Arrest of Sunni leaders in Iraq

McClatchy breathlessly tries to paint the arrest of two Sunni paramilitary leaders and the subsequent outbreak of violence as a potential "unraveling" of the American strategy of integrating the militias into the military.

The truth is a little more complicated. When we recruited tribal and militia leaders during the Awakening, we were forced by circumstances to enlist the aid of some pretty shady characters; not just militia leaders but heads of criminal gangs that practiced murder, extortion, kidnapping, and other criminal activities in addition to getting their help in fighting al-Qaeda.

Now that al-Qaeda is nearly gone, the Iraqi government is seeking to put its foot down and establish law and order. Some of the Sunni militia heads who doubled as crime bosses are being arrested. It is a delicate matter but negotiations with non-criminal Sunni elements are proceeding and while it is a tense situation, it appears that it is being well managed by US and Iraqi authorities:

Tensions were high in Baghdad's Fadhil neighborhood Sunday, where at least 18 people were wounded in hours-long clashes on Saturday and Sunday morning. The Iraqi Army sealed off the district, and helicopters circled in the air, as Iraqi troops surrounded members of the Sons of Iraq and demanded they hand over their arms.

Paramilitary members surrendered by the afternoon and gave up their weapons. They also agreed to allow U.S. and Iraqi militaries to search homes for more arms. They had turned over 10 Iraqi soldiers they'd been holding late Saturday night, said Ali Abdel Razak, a deputy leader of the Sons of Iraq in Fadhil.

The government said it would not release Adel Mashhadani, the commander of the Sunni force in Fadhil, but Abdel Razak said tribal leaders from Anbar to Baghdad were involved in negotiations.

Ali al Dabbagh, the government spokesman, said Mashhadani had led a secret Baathist cell, referring to the party of the late dictator Saddam Hussein, and was creating an anti-government force.

"He killed and terrified the people, he was creating his own forces and leading a Baath party group," Dabbagh said. "We support the Sons of Iraq but we will not agree to these people who are killing."

The U.S. military said Sunday in a statement that Mashhadani - who was on the U.S. payroll for at least a year -- is suspected of criminal acts including extortion and killings.

This is exactly the kind of thing the Iraqi government should be doing - weeding out the criminals and trying to establish law and order. We will see if they can manage a face saving way for the Sunnis to accept these measures but the important thing is that both Shia and Sunnis now have a lot invested in a stable, peaceful Iraq which makes large outbreaks of violence less likely.


McClatchy breathlessly tries to paint the arrest of two Sunni paramilitary leaders and the subsequent outbreak of violence as a potential "unraveling" of the American strategy of integrating the militias into the military.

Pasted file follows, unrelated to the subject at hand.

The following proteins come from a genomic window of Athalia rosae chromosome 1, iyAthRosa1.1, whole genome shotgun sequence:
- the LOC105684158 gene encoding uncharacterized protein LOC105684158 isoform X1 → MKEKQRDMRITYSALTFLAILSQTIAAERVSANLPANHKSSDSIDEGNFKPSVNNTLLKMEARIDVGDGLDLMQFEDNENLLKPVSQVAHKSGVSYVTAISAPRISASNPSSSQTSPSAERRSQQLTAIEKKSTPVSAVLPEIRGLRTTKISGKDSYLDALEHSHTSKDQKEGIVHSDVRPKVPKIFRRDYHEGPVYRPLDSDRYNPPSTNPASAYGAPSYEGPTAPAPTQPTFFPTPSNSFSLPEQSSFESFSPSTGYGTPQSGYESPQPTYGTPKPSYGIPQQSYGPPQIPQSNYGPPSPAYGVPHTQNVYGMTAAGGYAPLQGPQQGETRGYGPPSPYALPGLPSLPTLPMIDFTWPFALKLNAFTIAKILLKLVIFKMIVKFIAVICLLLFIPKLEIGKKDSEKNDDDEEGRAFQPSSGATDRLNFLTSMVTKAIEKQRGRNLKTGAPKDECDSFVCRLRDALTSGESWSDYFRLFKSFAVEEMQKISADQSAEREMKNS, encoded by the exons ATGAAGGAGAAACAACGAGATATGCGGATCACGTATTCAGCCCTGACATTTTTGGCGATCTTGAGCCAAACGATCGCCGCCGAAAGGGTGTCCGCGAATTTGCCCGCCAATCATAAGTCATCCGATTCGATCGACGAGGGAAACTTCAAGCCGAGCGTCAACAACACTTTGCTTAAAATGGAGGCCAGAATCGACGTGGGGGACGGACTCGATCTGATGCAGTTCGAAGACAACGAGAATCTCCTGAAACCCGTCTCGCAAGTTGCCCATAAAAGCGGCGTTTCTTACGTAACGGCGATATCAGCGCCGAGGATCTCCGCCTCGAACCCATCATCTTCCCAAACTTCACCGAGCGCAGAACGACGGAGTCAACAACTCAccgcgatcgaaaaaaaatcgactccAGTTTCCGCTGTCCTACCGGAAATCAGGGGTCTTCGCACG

The truth is a little more complicated. When we recruited tribal and militia leaders during the Awakening, we were forced by circumstances to enlist the aid of some pretty shady characters; not just militia leaders but heads of criminal gangs that practiced murder, extortion, kidnapping, and other criminal activities in addition to getting their help in fighting al-Qaeda.

Now that al-Qaeda is nearly gone, the Iraqi government is seeking to put its foot down and establish law and order. Some of the Sunni militia heads who doubled as crime bosses are being arrested. It is a delicate matter but negotiations with non-criminal Sunni elements are proceeding and while it is a tense situation, it appears that it is being well managed by US and Iraqi authorities:

Tensions were high in Baghdad's Fadhil neighborhood Sunday, where at least 18 people were wounded in hours-long clashes on Saturday and Sunday morning. The Iraqi Army sealed off the district, and helicopters circled in the air, as Iraqi troops surrounded members of the Sons of Iraq and demanded they hand over their arms.

Paramilitary members surrendered by the afternoon and gave up their weapons. They also agreed to allow U.S. and Iraqi militaries to search homes for more arms. They had turned over 10 Iraqi soldiers they'd been holding late Saturday night, said Ali Abdel Razak, a deputy leader of the Sons of Iraq in Fadhil.

The government said it would not release Adel Mashhadani, the commander of the Sunni force in Fadhil, but Abdel Razak said tribal leaders from Anbar to Baghdad were involved in negotiations.

Ali al Dabbagh, the government spokesman, said Mashhadani had led a secret Baathist cell, referring to the party of the late dictator Saddam Hussein, and was creating an anti-government force.

"He killed and terrified the people, he was creating his own forces and leading a Baath party group," Dabbagh said. "We support the Sons of Iraq but we will not agree to these people who are killing."

The U.S. military said Sunday in a statement that Mashhadani - who was on the U.S. payroll for at least a year -- is suspected of criminal acts including extortion and killings.

This is exactly the kind of thing the Iraqi government should be doing - weeding out the criminals and trying to establish law and order. We will see if they can manage a face saving way for the Sunnis to accept these measures but the important thing is that both Shia and Sunnis now have a lot invested in a stable, peaceful Iraq which makes large outbreaks of violence less likely.